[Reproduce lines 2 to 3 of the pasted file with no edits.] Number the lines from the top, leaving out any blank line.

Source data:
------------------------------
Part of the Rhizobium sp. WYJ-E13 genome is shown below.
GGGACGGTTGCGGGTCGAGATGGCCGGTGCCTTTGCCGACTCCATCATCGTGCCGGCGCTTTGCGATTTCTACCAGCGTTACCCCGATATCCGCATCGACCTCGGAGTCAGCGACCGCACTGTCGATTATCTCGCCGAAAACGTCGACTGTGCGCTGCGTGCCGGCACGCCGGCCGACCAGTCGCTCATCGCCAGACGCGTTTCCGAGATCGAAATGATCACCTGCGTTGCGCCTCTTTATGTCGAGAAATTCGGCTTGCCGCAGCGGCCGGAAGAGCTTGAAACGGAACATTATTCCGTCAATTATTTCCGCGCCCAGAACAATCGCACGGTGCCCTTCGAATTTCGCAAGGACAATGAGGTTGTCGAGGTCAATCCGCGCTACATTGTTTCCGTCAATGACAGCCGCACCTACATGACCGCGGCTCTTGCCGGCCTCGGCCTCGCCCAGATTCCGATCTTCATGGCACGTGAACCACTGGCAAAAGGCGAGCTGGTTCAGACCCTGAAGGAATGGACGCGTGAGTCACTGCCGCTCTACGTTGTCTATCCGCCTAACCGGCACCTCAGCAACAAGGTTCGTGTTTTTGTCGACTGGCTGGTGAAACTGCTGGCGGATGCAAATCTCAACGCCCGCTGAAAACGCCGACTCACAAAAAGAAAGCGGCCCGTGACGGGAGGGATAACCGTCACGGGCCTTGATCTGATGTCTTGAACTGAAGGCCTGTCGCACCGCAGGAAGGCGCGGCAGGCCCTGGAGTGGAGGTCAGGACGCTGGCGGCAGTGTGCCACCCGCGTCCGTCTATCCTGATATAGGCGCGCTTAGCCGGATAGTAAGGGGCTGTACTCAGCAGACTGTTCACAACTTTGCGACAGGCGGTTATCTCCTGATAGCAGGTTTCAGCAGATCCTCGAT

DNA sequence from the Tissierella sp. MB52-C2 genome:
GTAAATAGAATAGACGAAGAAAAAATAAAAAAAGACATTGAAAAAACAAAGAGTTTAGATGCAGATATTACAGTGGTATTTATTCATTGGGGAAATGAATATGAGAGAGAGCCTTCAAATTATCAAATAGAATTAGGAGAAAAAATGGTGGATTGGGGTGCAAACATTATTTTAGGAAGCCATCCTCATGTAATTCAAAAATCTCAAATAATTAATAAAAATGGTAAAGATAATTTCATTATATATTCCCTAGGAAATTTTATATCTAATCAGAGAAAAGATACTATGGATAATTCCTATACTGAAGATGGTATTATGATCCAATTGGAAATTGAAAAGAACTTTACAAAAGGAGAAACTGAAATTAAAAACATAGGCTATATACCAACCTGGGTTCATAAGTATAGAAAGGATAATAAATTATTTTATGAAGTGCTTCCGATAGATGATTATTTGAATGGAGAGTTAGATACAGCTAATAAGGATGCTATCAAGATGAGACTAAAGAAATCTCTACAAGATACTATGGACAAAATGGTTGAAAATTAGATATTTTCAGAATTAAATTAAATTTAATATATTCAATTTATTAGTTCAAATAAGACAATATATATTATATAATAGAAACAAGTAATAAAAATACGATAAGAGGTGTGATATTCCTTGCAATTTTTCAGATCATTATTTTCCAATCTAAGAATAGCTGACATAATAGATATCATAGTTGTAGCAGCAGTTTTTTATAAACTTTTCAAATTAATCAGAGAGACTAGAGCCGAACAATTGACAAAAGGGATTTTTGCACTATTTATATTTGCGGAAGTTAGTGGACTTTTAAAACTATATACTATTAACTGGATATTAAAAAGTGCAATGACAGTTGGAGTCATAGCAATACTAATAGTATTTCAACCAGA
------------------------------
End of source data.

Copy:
GGGACGGTTGCGGGTCGAGATGGCCGGTGCCTTTGCCGACTCCATCATCGTGCCGGCGCTTTGCGATTTCTACCAGCGTTACCCCGATATCCGCATCGACCTCGGAGTCAGCGACCGCACTGTCGATTATCTCGCCGAAAACGTCGACTGTGCGCTGCGTGCCGGCACGCCGGCCGACCAGTCGCTCATCGCCAGACGCGTTTCCGAGATCGAAATGATCACCTGCGTTGCGCCTCTTTATGTCGAGAAATTCGGCTTGCCGCAGCGGCCGGAAGAGCTTGAAACGGAACATTATTCCGTCAATTATTTCCGCGCCCAGAACAATCGCACGGTGCCCTTCGAATTTCGCAAGGACAATGAGGTTGTCGAGGTCAATCCGCGCTACATTGTTTCCGTCAATGACAGCCGCACCTACATGACCGCGGCTCTTGCCGGCCTCGGCCTCGCCCAGATTCCGATCTTCATGGCACGTGAACCACTGGCAAAAGGCGAGCTGGTTCAGACCCTGAAGGAATGGACGCGTGAGTCACTGCCGCTCTACGTTGTCTATCCGCCTAACCGGCACCTCAGCAACAAGGTTCGTGTTTTTGTCGACTGGCTGGTGAAACTGCTGGCGGATGCAAATCTCAACGCCCGCTGAAAACGCCGACTCACAAAAAGAAAGCGGCCCGTGACGGGAGGGATAACCGTCACGGGCCTTGATCTGATGTCTTGAACTGAAGGCCTGTCGCACCGCAGGAAGGCGCGGCAGGCCCTGGAGTGGAGGTCAGGACGCTGGCGGCAGTGTGCCACCCGCGTCCGTCTATCCTGATATAGGCGCGCTTAGCCGGATAGTAAGGGGCTGTACTCAGCAGACTGTTCACAACTTTGCGACAGGCGGTTATCTCCTGATAGCAGGTTTCAGCAGATCCTCGAT

DNA sequence from the Tissierella sp. MB52-C2 genome: